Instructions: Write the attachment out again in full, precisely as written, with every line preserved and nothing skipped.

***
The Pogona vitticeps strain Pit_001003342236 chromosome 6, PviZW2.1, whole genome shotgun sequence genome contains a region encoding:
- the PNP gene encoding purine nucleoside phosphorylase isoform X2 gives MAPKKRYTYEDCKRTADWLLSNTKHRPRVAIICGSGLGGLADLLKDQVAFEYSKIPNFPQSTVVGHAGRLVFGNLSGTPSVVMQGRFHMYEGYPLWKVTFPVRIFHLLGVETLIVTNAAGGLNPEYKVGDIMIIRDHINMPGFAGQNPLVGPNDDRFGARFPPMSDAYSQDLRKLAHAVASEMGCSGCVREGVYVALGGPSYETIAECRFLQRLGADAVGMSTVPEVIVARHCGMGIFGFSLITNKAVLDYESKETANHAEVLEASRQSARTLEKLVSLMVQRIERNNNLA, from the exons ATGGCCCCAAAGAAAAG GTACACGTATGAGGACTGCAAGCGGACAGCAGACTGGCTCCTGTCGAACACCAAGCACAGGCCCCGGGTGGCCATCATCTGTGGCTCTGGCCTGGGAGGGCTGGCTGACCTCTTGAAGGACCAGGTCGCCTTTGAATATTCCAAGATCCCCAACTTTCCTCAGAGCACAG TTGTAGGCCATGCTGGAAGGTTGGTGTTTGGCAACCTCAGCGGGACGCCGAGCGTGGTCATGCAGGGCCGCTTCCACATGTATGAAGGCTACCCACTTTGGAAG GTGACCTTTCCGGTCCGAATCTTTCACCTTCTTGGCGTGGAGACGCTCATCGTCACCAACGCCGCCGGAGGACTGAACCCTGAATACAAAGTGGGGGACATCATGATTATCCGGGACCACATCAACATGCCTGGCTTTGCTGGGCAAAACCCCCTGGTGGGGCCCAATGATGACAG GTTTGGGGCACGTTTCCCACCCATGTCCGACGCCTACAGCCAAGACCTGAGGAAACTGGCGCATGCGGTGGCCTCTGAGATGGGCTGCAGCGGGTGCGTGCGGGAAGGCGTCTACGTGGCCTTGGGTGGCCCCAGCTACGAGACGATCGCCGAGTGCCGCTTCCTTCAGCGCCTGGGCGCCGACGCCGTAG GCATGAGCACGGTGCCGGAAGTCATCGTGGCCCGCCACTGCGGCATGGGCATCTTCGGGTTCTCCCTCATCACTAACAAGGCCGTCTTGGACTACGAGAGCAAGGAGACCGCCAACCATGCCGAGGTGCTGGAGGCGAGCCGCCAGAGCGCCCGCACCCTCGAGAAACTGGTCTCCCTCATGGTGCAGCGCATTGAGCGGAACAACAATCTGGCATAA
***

The Pogona vitticeps strain Pit_001003342236 chromosome 6, PviZW2.1, whole genome shotgun sequence genome contains a region encoding:
- the PNP gene encoding purine nucleoside phosphorylase isoform X2 gives MAPKKRYTYEDCKRTADWLLSNTKHRPRVAIICGSGLGGLADLLKDQVAFEYSKIPNFPQSTVVGHAGRLVFGNLSGTPSVVMQGRFHMYEGYPLWKVTFPVRIFHLLGVETLIVTNAAGGLNPEYKVGDIMIIRDHINMPGFAGQNPLVGPNDDRFGARFPPMSDAYSQDLRKLAHAVASEMGCSGCVREGVYVALGGPSYETIAECRFLQRLGADAVGMSTVPEVIVARHCGMGIFGFSLITNKAVLDYESKETANHAEVLEASRQSARTLEKLVSLMVQRIERNNNLA, from the exons ATGGCCCCAAAGAAAAG GTACACGTATGAGGACTGCAAGCGGACAGCAGACTGGCTCCTGTCGAACACCAAGCACAGGCCCCGGGTGGCCATCATCTGTGGCTCTGGCCTGGGAGGGCTGGCTGACCTCTTGAAGGACCAGGTCGCCTTTGAATATTCCAAGATCCCCAACTTTCCTCAGAGCACAG TTGTAGGCCATGCTGGAAGGTTGGTGTTTGGCAACCTCAGCGGGACGCCGAGCGTGGTCATGCAGGGCCGCTTCCACATGTATGAAGGCTACCCACTTTGGAAG GTGACCTTTCCGGTCCGAATCTTTCACCTTCTTGGCGTGGAGACGCTCATCGTCACCAACGCCGCCGGAGGACTGAACCCTGAATACAAAGTGGGGGACATCATGATTATCCGGGACCACATCAACATGCCTGGCTTTGCTGGGCAAAACCCCCTGGTGGGGCCCAATGATGACAG GTTTGGGGCACGTTTCCCACCCATGTCCGACGCCTACAGCCAAGACCTGAGGAAACTGGCGCATGCGGTGGCCTCTGAGATGGGCTGCAGCGGGTGCGTGCGGGAAGGCGTCTACGTGGCCTTGGGTGGCCCCAGCTACGAGACGATCGCCGAGTGCCGCTTCCTTCAGCGCCTGGGCGCCGACGCCGTAG GCATGAGCACGGTGCCGGAAGTCATCGTGGCCCGCCACTGCGGCATGGGCATCTTCGGGTTCTCCCTCATCACTAACAAGGCCGTCTTGGACTACGAGAGCAAGGAGACCGCCAACCATGCCGAGGTGCTGGAGGCGAGCCGCCAGAGCGCCCGCACCCTCGAGAAACTGGTCTCCCTCATGGTGCAGCGCATTGAGCGGAACAACAATCTGGCATAA